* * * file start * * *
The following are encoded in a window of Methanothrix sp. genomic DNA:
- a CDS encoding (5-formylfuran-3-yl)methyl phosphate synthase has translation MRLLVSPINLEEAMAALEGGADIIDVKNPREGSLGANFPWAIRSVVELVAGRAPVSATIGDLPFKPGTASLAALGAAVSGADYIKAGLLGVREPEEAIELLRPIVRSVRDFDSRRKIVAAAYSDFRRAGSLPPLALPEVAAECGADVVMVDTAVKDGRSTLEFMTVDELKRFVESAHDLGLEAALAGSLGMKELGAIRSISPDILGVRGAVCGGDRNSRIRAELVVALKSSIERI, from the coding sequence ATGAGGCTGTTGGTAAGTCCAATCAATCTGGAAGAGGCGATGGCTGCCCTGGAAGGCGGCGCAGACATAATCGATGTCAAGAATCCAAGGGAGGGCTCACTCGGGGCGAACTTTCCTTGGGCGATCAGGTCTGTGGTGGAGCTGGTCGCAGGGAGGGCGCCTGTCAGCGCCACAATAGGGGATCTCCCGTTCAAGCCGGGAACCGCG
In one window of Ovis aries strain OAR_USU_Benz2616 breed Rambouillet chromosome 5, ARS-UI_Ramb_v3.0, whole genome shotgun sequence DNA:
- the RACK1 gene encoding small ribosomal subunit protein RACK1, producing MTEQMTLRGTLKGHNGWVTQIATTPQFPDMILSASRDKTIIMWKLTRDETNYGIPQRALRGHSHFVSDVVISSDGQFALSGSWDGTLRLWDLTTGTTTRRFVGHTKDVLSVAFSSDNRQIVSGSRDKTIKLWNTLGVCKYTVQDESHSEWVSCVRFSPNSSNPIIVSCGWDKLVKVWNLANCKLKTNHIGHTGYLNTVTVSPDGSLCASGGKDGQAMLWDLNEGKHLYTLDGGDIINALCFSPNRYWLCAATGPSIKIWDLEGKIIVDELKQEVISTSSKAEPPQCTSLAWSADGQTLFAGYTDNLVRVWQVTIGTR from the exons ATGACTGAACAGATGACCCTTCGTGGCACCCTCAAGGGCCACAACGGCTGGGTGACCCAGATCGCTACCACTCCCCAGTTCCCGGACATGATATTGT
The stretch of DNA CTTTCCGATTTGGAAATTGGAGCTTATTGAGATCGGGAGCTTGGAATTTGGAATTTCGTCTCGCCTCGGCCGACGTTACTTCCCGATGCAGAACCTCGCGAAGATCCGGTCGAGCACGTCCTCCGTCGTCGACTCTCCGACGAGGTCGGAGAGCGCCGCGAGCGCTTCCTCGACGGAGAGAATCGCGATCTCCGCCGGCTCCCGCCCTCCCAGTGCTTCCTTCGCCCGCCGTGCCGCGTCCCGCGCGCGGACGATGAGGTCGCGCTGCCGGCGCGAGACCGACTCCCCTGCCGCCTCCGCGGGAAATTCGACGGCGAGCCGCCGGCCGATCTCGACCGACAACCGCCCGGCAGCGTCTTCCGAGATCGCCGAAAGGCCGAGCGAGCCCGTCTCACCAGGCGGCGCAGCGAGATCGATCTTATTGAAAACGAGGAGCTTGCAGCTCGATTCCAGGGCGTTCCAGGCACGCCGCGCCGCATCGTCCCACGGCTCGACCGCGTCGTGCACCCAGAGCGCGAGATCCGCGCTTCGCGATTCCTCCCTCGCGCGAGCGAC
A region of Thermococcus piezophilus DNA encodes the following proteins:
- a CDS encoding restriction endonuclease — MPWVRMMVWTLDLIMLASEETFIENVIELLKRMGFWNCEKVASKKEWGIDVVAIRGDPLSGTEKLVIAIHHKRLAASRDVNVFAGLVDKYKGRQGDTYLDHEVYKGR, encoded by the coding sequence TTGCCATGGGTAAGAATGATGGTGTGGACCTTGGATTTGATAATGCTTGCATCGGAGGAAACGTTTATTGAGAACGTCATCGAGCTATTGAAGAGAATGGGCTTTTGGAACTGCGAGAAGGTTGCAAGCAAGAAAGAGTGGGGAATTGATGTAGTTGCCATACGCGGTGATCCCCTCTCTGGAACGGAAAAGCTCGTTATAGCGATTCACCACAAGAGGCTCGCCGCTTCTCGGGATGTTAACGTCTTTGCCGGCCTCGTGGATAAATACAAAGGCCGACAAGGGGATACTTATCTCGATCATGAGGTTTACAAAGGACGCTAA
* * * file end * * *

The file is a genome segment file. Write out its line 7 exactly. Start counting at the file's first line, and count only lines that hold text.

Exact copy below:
- a CDS encoding restriction endonuclease — MPWVRMMVWTLDLIMLASEETFIENVIELLKRMGFWNCEKVASKKEWGIDVVAIRGDPLSGTEKLVIAIHHKRLAASRDVNVFAGLVDKYKGRQGDTYLDHEVYKGR, encoded by the coding sequence TTGCCATGGGTAAGAATGATGGTGTGGACCTTGGATTTGATAATGCTTGCATCGGAGGAAACGTTTATTGAGAACGTCATCGAGCTATTGAAGAGAATGGGCTTTTGGAACTGCGAGAAGGTTGCAAGCAAGAAAGAGTGGGGAATTGATGTAGTTGCCATACGCGGTGATCCCCTCTCTGGAACGGAAAAGCTCGTTATAGCGATTCACCACAAGAGGCTCGCCGCTTCTCGGGATGTTAACGTCTTTGCCGGCCTCGTGGATAAATACAAAGGCCGACAAGGGGATACTTATCTCGATCATGAGGTTTACAAAGGACGCTAA